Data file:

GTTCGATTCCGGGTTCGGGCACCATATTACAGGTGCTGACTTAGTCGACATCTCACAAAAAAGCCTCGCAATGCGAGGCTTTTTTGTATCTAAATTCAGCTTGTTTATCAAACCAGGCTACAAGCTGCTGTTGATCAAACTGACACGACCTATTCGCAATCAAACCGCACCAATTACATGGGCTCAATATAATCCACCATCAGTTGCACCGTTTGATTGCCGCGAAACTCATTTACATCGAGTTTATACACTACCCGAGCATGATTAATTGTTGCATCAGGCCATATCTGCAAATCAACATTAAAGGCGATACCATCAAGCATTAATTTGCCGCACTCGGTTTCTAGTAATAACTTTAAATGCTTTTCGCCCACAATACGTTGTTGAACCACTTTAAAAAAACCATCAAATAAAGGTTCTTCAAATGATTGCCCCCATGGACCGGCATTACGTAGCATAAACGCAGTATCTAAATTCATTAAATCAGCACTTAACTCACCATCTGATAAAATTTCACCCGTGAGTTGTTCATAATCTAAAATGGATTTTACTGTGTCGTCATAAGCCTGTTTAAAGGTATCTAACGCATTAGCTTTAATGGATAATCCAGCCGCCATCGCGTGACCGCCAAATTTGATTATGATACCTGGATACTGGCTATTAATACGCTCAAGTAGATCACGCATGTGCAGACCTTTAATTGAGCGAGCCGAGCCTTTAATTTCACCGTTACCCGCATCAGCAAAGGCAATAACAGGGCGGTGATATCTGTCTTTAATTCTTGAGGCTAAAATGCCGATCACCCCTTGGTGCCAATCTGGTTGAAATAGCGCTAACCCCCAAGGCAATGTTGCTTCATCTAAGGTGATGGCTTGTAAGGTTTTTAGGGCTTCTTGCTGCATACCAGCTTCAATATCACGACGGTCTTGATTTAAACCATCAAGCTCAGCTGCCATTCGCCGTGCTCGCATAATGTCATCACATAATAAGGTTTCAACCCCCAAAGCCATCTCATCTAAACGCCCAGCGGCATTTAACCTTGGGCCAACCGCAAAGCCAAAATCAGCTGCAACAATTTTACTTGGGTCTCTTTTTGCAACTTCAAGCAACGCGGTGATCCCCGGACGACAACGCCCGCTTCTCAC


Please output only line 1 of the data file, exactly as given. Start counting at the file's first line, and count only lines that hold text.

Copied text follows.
GTTCGATTCCGGGTTCGGGCACCATATTACAGGTGCTGACTTAGTCGACATCTCACAAAAAAGCCTCGCAATGCGAGGCTTTTTTGTATCTAAATTCAGCTTGTTTATCAAACCAGGCTACAAGCTGCTGTTGATCAAACTGACACGACCTATTCGCAATCAAACCGCACCAATTACATGGGCTCAATATAATCCACCATCAGTTGCACCGTTTGATTGCCGCGAAACTCATTTACATCGAGTTTATACACTACCCGAGCATGATTAATTGTTGCATCAGGCCATATCTGCAAATCAACATTAAAGGCGATACCATCAAGCATTAATTTGCCGCACTCGGTTTCTAGTAATAACTTTAAATGCTTTTCGCCCACAATACGTTGTTGAACCACTTTAAAAAAACCATCAAATAAAGGTTCTTCAAATGATTGCCCCCATGGACCGGCATTACGTAGCATAAACGCAGTATCTAAATTCATTAAATCAGCACTTAACTCACCATCTGATAAAATTTCACCCGTGAGTTGTTCATAATCTAAAATGGATTTTACTGTGTCGTCATAAGCCTGTTTAAAGGTATCTAACGCATTAGCTTTAATGGATAATCCAGCCGCCATCGCGTGACCGCCAAATTTGATTATGATACCTGGATACTGGCTATTAATACGCTCAAGTAGATCACGCATGTGCAGACCTTTAATTGAGCGAGCCGAGCCTTTAATTTCACCGTTACCCGCATCAGCAAAGGCAATAACAGGGCGGTGATATCTGTCTTTAATTCTTGAGGCTAAAATGCCGATCACCCCTTGGTGCCAATCTGGTTGAAATAGCGCTAACCCCCAAGGCAATGTTGCTTCATCTAAGGTGATGGCTTGTAAGGTTTTTAGGGCTTCTTGCTGCATACCAGCTTCAATATCACGACGGTCTTGATTTAAACCATCAAGCTCAGCTGCCATTCGCCGTGCTCGCATAATGTCATCACATAATAAGGTTTCAACCCCCAAAGCCATCTCATCTAAACGCCCAGCGGCATTTAACCTTGGGCCAACCGCAAAGCCAAAATCAGCTGCAACAATTTTACTTGGGTCTCTTTTTGCAACTTCAAGCAACGCGGTGATCCCCGGACGACAACGCCCGCTTCTCAC